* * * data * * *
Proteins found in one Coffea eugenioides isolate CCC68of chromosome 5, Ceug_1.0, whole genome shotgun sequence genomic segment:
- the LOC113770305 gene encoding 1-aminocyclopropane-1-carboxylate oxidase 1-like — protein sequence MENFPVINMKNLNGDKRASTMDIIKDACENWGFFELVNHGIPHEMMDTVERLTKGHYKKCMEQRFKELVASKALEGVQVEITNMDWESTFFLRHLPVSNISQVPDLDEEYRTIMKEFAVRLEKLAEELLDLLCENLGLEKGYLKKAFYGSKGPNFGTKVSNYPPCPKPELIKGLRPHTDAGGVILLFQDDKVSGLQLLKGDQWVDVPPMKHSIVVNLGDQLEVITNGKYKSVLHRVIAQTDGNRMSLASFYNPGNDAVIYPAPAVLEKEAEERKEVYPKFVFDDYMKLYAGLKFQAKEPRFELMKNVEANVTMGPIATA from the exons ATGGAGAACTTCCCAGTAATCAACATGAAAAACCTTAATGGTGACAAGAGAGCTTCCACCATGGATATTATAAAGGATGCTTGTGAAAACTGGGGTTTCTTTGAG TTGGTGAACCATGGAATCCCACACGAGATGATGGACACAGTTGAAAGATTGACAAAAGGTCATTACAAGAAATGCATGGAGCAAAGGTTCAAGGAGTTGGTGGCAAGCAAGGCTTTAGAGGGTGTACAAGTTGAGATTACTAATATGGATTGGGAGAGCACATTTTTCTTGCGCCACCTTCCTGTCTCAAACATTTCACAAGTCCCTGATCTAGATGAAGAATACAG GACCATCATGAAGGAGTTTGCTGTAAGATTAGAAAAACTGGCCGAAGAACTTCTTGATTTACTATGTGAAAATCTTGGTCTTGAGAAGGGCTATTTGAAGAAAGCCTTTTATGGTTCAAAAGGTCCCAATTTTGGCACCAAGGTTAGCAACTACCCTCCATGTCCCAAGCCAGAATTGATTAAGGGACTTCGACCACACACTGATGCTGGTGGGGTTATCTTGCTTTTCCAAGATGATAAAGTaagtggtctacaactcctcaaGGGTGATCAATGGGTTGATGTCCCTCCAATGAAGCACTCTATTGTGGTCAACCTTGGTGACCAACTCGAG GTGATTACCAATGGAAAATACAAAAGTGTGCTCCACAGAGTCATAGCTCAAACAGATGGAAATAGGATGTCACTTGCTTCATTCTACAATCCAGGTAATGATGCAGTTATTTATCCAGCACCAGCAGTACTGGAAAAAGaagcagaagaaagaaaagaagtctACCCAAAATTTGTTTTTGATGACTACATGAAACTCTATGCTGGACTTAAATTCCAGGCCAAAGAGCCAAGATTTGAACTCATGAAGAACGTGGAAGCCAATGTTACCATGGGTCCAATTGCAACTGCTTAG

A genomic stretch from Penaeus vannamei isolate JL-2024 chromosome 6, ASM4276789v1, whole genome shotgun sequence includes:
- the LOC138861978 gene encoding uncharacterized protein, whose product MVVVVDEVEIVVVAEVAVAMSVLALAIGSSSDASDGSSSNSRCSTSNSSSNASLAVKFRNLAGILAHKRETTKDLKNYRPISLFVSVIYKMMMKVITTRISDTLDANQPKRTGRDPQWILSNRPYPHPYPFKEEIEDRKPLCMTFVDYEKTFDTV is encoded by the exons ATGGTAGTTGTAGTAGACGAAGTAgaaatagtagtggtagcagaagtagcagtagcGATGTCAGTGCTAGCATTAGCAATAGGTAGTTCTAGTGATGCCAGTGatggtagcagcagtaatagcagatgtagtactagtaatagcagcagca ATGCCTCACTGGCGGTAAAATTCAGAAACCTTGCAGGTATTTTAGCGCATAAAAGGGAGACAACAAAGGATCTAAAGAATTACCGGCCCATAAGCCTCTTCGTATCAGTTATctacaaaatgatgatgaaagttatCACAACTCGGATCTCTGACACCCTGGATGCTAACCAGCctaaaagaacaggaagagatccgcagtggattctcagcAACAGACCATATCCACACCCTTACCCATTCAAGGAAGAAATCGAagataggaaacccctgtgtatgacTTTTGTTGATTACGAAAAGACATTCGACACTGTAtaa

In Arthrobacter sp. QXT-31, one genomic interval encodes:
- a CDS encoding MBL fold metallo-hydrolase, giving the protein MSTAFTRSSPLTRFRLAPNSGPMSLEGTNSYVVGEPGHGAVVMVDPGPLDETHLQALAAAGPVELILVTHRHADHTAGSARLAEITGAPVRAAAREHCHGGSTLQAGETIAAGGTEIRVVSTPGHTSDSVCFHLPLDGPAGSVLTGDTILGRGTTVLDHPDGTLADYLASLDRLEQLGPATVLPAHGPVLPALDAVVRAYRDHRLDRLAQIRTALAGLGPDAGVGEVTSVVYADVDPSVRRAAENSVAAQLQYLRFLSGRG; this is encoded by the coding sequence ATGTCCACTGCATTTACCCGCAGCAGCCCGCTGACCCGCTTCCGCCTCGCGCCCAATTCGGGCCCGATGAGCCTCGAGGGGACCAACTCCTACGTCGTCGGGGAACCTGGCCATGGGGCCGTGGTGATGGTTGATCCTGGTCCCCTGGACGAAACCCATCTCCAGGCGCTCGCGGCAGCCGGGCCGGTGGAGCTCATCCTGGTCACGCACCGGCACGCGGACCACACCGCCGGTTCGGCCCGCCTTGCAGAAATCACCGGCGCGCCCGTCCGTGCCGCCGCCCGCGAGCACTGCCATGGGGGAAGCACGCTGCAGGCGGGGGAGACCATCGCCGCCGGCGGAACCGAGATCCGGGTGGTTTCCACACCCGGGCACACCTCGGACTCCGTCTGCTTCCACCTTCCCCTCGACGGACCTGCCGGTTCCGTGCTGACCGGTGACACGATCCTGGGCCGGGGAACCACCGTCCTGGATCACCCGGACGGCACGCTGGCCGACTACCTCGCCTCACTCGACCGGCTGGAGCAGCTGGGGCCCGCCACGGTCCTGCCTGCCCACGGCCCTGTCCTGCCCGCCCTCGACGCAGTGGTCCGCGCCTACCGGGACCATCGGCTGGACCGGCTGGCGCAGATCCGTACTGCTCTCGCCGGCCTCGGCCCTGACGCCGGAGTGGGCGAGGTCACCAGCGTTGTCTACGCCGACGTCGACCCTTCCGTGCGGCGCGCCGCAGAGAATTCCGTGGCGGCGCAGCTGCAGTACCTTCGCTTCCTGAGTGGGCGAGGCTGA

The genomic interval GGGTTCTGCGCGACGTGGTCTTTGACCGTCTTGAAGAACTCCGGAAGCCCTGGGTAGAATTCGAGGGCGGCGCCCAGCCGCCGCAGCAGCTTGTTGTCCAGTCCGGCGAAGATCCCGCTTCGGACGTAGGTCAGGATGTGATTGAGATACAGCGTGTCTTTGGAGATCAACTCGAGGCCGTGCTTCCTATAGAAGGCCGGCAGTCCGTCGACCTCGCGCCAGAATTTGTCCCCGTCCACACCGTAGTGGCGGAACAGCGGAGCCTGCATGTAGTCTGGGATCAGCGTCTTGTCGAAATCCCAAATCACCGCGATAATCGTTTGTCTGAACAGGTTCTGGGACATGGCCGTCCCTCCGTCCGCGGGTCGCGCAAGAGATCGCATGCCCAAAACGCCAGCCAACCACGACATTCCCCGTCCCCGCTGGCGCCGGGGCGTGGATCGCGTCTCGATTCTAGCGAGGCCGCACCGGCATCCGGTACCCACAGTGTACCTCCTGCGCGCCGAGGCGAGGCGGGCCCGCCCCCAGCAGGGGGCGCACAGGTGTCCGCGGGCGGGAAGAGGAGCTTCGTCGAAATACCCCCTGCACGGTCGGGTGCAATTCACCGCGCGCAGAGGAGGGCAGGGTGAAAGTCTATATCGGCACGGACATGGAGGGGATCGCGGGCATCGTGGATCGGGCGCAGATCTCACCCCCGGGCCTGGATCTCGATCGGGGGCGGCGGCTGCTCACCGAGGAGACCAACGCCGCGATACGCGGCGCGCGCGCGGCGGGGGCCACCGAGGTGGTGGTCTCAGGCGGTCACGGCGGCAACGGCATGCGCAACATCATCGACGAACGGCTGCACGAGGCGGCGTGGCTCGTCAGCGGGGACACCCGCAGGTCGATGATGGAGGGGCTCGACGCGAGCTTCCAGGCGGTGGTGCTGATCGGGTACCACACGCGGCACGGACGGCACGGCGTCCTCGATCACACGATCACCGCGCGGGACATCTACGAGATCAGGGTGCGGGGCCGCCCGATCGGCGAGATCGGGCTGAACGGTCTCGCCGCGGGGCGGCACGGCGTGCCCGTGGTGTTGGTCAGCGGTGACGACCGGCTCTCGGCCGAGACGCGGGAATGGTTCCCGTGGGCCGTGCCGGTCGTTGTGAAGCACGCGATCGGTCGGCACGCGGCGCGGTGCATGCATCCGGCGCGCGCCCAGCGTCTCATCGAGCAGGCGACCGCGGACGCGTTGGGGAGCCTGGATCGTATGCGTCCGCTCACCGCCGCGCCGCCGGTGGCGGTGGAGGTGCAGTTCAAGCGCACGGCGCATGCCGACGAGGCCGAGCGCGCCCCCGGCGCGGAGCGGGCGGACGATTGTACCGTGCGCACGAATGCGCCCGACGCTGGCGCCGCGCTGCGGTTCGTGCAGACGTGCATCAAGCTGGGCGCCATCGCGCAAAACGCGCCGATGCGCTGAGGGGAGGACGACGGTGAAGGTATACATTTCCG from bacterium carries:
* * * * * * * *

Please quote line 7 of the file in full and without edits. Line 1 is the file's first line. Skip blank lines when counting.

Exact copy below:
The genomic interval GGGTTCTGCGCGACGTGGTCTTTGACCGTCTTGAAGAACTCCGGAAGCCCTGGGTAGAATTCGAGGGCGGCGCCCAGCCGCCGCAGCAGCTTGTTGTCCAGTCCGGCGAAGATCCCGCTTCGGACGTAGGTCAGGATGTGATTGAGATACAGCGTGTCTTTGGAGATCAACTCGAGGCCGTGCTTCCTATAGAAGGCCGGCAGTCCGTCGACCTCGCGCCAGAATTTGTCCCCGTCCACACCGTAGTGGCGGAACAGCGGAGCCTGCATGTAGTCTGGGATCAGCGTCTTGTCGAAATCCCAAATCACCGCGATAATCGTTTGTCTGAACAGGTTCTGGGACATGGCCGTCCCTCCGTCCGCGGGTCGCGCAAGAGATCGCATGCCCAAAACGCCAGCCAACCACGACATTCCCCGTCCCCGCTGGCGCCGGGGCGTGGATCGCGTCTCGATTCTAGCGAGGCCGCACCGGCATCCGGTACCCACAGTGTACCTCCTGCGCGCCGAGGCGAGGCGGGCCCGCCCCCAGCAGGGGGCGCACAGGTGTCCGCGGGCGGGAAGAGGAGCTTCGTCGAAATACCCCCTGCACGGTCGGGTGCAATTCACCGCGCGCAGAGGAGGGCAGGGTGAAAGTCTATATCGGCACGGACATGGAGGGGATCGCGGGCATCGTGGATCGGGCGCAGATCTCACCCCCGGGCCTGGATCTCGATCGGGGGCGGCGGCTGCTCACCGAGGAGACCAACGCCGCGATACGCGGCGCGCGCGCGGCGGGGGCCACCGAGGTGGTGGTCTCAGGCGGTCACGGCGGCAACGGCATGCGCAACATCATCGACGAACGGCTGCACGAGGCGGCGTGGCTCGTCAGCGGGGACACCCGCAGGTCGATGATGGAGGGGCTCGACGCGAGCTTCCAGGCGGTGGTGCTGATCGGGTACCACACGCGGCACGGACGGCACGGCGTCCTCGATCACACGATCACCGCGCGGGACATCTACGAGATCAGGGTGCGGGGCCGCCCGATCGGCGAGATCGGGCTGAACGGTCTCGCCGCGGGGCGGCACGGCGTGCCCGTGGTGTTGGTCAGCGGTGACGACCGGCTCTCGGCCGAGACGCGGGAATGGTTCCCGTGGGCCGTGCCGGTCGTTGTGAAGCACGCGATCGGTCGGCACGCGGCGCGGTGCATGCATCCGGCGCGCGCCCAGCGTCTCATCGAGCAGGCGACCGCGGACGCGTTGGGGAGCCTGGATCGTATGCGTCCGCTCACCGCCGCGCCGCCGGTGGCGGTGGAGGTGCAGTTCAAGCGCACGGCGCATGCCGACGAGGCCGAGCGCGCCCCCGGCGCGGAGCGGGCGGACGATTGTACCGTGCGCACGAATGCGCCCGACGCTGGCGCCGCGCTGCGGTTCGTGCAGACGTGCATCAAGCTGGGCGCCATCGCGCAAAACGCGCCGATGCGCTGAGGGGAGGACGACGGTGAAGGTATACATTTCCG from bacterium carries: